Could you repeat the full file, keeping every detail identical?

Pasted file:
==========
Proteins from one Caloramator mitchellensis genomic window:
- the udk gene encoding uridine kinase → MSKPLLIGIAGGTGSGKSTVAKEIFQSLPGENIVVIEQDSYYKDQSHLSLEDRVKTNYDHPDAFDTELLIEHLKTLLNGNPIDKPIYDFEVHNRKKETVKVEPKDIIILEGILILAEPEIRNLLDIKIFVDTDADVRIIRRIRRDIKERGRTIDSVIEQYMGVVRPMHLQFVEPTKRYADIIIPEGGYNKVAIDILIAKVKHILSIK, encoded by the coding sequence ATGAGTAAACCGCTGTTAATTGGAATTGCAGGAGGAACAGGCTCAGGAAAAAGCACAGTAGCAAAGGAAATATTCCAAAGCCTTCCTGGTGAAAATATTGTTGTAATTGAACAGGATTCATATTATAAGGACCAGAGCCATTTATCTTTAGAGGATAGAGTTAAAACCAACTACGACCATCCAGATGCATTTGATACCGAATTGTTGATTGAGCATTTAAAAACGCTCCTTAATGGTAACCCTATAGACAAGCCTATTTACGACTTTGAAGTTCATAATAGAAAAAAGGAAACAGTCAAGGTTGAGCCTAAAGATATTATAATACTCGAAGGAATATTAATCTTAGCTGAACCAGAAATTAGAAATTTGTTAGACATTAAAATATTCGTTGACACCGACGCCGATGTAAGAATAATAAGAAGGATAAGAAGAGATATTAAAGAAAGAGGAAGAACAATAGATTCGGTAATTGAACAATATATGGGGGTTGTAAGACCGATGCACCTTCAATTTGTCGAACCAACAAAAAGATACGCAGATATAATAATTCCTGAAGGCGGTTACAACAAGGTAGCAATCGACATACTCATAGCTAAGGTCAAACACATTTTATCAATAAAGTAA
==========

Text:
Proteins from one Caloramator mitchellensis genomic window:
- the udk gene encoding uridine kinase → MSKPLLIGIAGGTGSGKSTVAKEIFQSLPGENIVVIEQDSYYKDQSHLSLEDRVKTNYDHPDAFDTELLIEHLKTLLNGNPIDKPIYDFEVHNRKKETVKVEPKDIIILEGILILAEPEIRNLLDIKIFVDTDADVRIIRRIRRDIKERGRTIDSVIEQYMGVVRPMHLQFVEPTKRYADIIIPEGGYNKVAIDILIAKVKHILSIK, encoded by the coding sequence ATGAGTAAACCGCTGTTAATTGGAATTGCAGGAGGAACAGGCTCAGGAAAAAGCACAGTAGCAAAGGAAATATTCCAAAGCCTTCCTGGTGAAAATATTGTTGTAATTGAACAGGATTCATATTATAAGGACCAGAGCCATTTATCTTTAGAGGATAGAGTTAAAACCAACTACGACCATCCAGATGCATTTGATACCGAATTGTTGATTGAGCATTTAAAAACGCTCCTTAATGGTAACCCTATAGACAAGCCTATTTACGACTTTGAAGTTCATAATAGAAAAAAGGAAACAGTCAAGGTTGAGCCTAAAGATATTATAATACTCGAAGGAATATTAATCTTAGCTGAACCAGAAATTAGAAATTTGTTAGACATTAAAATATTCGTTGACACCGACGCCGATGTAAGAATAATAAGAAGGATAAGAAGAGATATTAAAGAAAGAGGAAGAACAATAGATTCGGTAATTGAACAATATATGGGGGTTGTAAGACCGATGCACCTTCAATTTGTCGAACCAACAAAAAGATACGCAGATATAATAATTCCTGAAGGCGGTTACAACAAGGTAGCAATCGACATACTCATAGCTAAGGTCAAACACATTTTATCAATAAAGTAA